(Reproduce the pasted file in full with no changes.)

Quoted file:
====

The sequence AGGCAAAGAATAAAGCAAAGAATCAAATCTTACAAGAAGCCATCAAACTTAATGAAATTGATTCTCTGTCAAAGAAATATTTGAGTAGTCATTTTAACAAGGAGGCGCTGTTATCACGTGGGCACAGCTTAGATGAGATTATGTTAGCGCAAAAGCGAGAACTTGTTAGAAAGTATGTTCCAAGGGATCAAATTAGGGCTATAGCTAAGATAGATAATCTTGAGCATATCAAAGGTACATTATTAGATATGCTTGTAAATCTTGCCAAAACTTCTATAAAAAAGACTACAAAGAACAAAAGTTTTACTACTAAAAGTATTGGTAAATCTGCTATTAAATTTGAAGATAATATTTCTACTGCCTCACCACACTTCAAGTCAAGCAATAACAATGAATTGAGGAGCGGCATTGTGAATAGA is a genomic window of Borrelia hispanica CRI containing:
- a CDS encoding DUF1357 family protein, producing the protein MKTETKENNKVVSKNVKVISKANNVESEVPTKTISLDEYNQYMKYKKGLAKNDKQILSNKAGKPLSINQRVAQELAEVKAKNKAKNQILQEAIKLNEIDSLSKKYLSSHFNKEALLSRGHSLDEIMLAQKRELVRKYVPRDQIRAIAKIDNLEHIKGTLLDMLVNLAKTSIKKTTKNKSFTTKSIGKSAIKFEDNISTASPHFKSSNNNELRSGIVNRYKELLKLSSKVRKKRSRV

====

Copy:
The sequence AGGCAAAGAATAAAGCAAAGAATCAAATCTTACAAGAAGCCATCAAACTTAATGAAATTGATTCTCTGTCAAAGAAATATTTGAGTAGTCATTTTAACAAGGAGGCGCTGTTATCACGTGGGCACAGCTTAGATGAGATTATGTTAGCGCAAAAGCGAGAACTTGTTAGAAAGTATGTTCCAAGGGATCAAATTAGGGCTATAGCTAAGATAGATAATCTTGAGCATATCAAAGGTACATTATTAGATATGCTTGTAAATCTTGCCAAAACTTCTATAAAAAAGACTACAAAGAACAAAAGTTTTACTACTAAAAGTATTGGTAAATCTGCTATTAAATTTGAAGATAATATTTCTACTGCCTCACCACACTTCAAGTCAAGCAATAACAATGAATTGAGGAGCGGCATTGTGAATAGA is a genomic window of Borrelia hispanica CRI containing:
- a CDS encoding DUF1357 family protein, producing the protein MKTETKENNKVVSKNVKVISKANNVESEVPTKTISLDEYNQYMKYKKGLAKNDKQILSNKAGKPLSINQRVAQELAEVKAKNKAKNQILQEAIKLNEIDSLSKKYLSSHFNKEALLSRGHSLDEIMLAQKRELVRKYVPRDQIRAIAKIDNLEHIKGTLLDMLVNLAKTSIKKTTKNKSFTTKSIGKSAIKFEDNISTASPHFKSSNNNELRSGIVNRYKELLKLSSKVRKKRSRV